In the current Counter-Strike era, Astralis is among the top three teams in the world. The results speak for themselves:
First: ELEAGUE Major, IEM World Championship
Second: StarLadder Kiev
Top 4: DreamHack Las Vegas, IEM Sydney, ECS Season 3 Finals
This is an incredible resume that places Astralis firmly in the upper echelon. What makes this even more remarkable is that in terms of raw skill and firepower, Astralis is plausibly outmatched by other superteams in the field such as G2 Esports, SK Gaming, Natus Vincere and FaZe Clan. So what is it about the Danes that stands above the other top teams? How have they remained so consistent and dominant in one of the most competitive eras of CS:GO?
Astralis owes a partial debt to the makeup of the team. Those other lineups have the edge in raw skill, but Astralis still matches up well against them on any given day. Astralis makes up for the deficit in other essential, less ostentatious factors: teamplay, structure, tactics, balance and map pool. Astralis keeps an unwavering focus on strong fundamental gameplay, and each player excels within the roles designated for them. That has translated into an incredibly deep map pool and a huge assortment of tactics in the playbook.
This foundation was laid by one of the world’s greatest in-game leaders, Lukas “gla1ve” Rossander. He has few equals among international competition, and his aggressive plays (on both sides of the map) often change the momentum of a game in Astralis’ favor. He and Markus “Kjaerbye” Kjaerbye team up to take care of map control and when they enter a site, the two of them can leave a trail of bodies behind. Kjaerbye himself is an incredible discovery, a secondary star with a complete skillset and unrivaled composure under pressure. Nicolai “dev1ce” Reedtz is the subdued superstar of the team. Quietly he functions as the engine, taking over key points of the map with his mobile AWP and finding impact kills round after round to ensure victory.
Less flashy members are just as essential to Astralis’ success. Peter “dupreeh” Rothmann has undergone a transformation from the previous lineup. He has taken up many of the more difficult roles to give space to the other players, and the change reinvigorated his own game as the third star of the team. The final player is Andreas “Xyp9x” Hojsleth, the most overqualified support player in the world. His job is to facilitate the other players, anchor, survive, and be a system player. Yet Xyp9x has the skill to take on fragging roles and can give MVP performances from that position. In particular, his ability to win clutch 1-v-X situations has made him one of the most feared players in the world.
But if you were to ask me to point out one factor above all others as the catalyst that changed Astralis’ fortunes, it was the change in the players’ mental game. To understand what I mean, we must go back in time.
Before they were Astralis, before they had changed in-game leaders, the core of this team was part of one of the all-time great lineups of CS:GO. From December 2014 to May 2016, the best Danish team in the world consisted of dev1ce, dupreeh, xyp9x, Rene “cajunb” Borg and Finn “karrigan” Andersen. After a year under the Dignitas banner, they later signed with TSM until they left in controversy. Together this lineup recorded a long list of accomplishments:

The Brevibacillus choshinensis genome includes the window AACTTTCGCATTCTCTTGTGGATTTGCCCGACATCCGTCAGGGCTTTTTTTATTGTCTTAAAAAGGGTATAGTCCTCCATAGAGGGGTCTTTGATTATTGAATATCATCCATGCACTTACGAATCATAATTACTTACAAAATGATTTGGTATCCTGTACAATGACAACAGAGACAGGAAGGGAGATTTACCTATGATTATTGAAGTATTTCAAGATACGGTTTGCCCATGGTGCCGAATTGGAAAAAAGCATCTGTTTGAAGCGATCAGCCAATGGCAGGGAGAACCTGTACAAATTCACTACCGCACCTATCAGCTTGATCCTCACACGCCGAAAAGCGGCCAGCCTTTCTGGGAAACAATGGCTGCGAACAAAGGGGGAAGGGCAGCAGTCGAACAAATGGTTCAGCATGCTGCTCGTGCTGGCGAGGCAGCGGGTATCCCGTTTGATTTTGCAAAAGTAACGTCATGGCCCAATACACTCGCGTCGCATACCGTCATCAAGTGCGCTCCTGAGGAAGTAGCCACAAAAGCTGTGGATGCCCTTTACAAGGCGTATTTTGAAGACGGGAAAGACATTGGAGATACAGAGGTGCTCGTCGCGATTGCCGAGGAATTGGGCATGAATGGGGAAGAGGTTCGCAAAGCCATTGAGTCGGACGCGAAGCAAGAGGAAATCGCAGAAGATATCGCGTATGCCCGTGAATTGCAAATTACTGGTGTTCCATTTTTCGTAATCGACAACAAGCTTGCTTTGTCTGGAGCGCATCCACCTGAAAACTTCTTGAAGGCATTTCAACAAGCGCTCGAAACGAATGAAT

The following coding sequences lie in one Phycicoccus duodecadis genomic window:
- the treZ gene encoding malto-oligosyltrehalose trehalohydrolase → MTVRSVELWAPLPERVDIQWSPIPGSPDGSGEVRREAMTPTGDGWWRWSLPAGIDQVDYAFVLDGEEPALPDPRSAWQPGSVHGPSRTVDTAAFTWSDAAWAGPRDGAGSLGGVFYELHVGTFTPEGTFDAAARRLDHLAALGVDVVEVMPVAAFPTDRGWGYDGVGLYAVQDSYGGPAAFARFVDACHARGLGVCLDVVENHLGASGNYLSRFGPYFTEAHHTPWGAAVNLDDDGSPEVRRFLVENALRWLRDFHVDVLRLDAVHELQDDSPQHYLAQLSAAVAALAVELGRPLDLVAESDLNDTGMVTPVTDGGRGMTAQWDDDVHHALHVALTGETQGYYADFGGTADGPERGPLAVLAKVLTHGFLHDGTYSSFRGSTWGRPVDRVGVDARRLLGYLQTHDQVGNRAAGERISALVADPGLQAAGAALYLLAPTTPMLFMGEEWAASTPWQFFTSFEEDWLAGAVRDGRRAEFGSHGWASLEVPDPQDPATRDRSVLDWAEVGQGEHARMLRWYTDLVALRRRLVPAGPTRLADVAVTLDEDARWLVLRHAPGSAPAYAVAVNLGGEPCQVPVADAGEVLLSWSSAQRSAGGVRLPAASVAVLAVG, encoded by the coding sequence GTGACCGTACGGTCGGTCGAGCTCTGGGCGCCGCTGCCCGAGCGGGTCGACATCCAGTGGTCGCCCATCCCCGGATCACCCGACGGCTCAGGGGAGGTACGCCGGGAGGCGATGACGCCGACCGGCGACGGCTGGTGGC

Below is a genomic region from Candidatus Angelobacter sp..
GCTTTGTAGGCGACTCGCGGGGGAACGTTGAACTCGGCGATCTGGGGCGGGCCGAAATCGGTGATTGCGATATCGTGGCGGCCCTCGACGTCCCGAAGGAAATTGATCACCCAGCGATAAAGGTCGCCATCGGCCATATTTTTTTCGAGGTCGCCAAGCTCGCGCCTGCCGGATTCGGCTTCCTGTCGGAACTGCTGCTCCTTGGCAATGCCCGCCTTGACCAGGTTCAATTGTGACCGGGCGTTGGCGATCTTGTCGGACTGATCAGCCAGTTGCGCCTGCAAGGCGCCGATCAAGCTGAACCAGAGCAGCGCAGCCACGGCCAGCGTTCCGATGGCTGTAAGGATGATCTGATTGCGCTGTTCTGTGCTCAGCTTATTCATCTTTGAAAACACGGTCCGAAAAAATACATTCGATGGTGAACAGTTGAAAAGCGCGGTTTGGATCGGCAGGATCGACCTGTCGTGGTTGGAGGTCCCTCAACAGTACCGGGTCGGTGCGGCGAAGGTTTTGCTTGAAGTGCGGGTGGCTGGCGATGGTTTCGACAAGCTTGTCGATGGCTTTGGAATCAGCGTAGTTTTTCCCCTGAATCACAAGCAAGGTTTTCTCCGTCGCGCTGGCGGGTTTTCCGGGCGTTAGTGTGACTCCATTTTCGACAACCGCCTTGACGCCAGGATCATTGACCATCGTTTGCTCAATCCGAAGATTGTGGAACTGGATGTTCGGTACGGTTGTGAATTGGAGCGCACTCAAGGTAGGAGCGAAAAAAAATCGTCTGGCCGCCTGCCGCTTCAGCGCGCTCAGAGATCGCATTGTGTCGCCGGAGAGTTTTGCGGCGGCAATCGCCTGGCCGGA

First: PGL CCS, Faceit Stage 1 Finals, Fragbite S4, Faceit Stage 2 Finals, Counter Pit, PGL Finals Season 1
Second: Copenhagen 2015, IEM Gamescom 2015, ESL ESEA PL Invitational, DreamHack London, IEM San Jose 2015, Counterpit 2016
Third: MLG X Games, SLTV Starseries XII
Top 4: ESL Cologne Major 2015, Faceit Stage 3 Finals, Fragbite Season 5, ESL PL Season 2, DreamHack Leipzig 2016, IEM WC 2016, MLG Columbus Major 2016
Top 8: ESL Katowice Major 2015, ESL PL 2015, APM 2015, DreamHack Cluj-Napoca Major
That record is staggering upon reflection, more so when you contemplate the adversaries during that period. The team’s existence lined up neatly with the two eras of Fnatic’s hegemony, the end of LDLC and the existence of the championship-caliber EnVyUs, the slow climb of Luminosity Gaming, and the intermittent peaks of NiP, Na’Vi, and Virtus.Pro. Fnatic ended up as the kings of the era, but TSM was one of the few teams that matched up well with the Swedish legends.
As expected, that particular iteration had many strengths. Karrigan was a great leader backed by a strong T-side, a wide map pool, two star players in dev1ce and dupreeh, and reliable flex players in cajunb and xyp9x. As evidenced above, they never suffered from huge drops in motivation or performance; they were perpetual threats to every opponent. But they were never in the running as the best team of that period. Even with all of the — justified — praise, Dignitas/TSM was never able to win an event with a prize pool more than $250,000.
The squad specifically achieved meme-worthy status thanks to its inability to close out advantages in crucial games. The players were widely mocked and mourned as definitive chokers. At the highest stakes tournaments, in the highest pressure situations, this team failed time and time again. The tactics and teamwork were never to blame. It was mental fragility.
Brood War pros used to talk about this facet of competitive play all the time as the distinguishing trait between finalists and champions. One of the most famous examples is Park “July” Sung Joon, who was one of the all time great Zerg players, Golden Mouse winner, and proud carrier of the nickname Tushin (God of War). On the night after July won his third OSL, he credited a stronger mentality, not skill, as the reason he overcame his opponent. In the series July had overwhelmed Doh “BeSt” Jae Wook with two aggressive all-ins, one of which was the famous drone drill that pierced the heavens. By the time the third game had started, his opponent’s confidence had been shattered, and July won convincingly.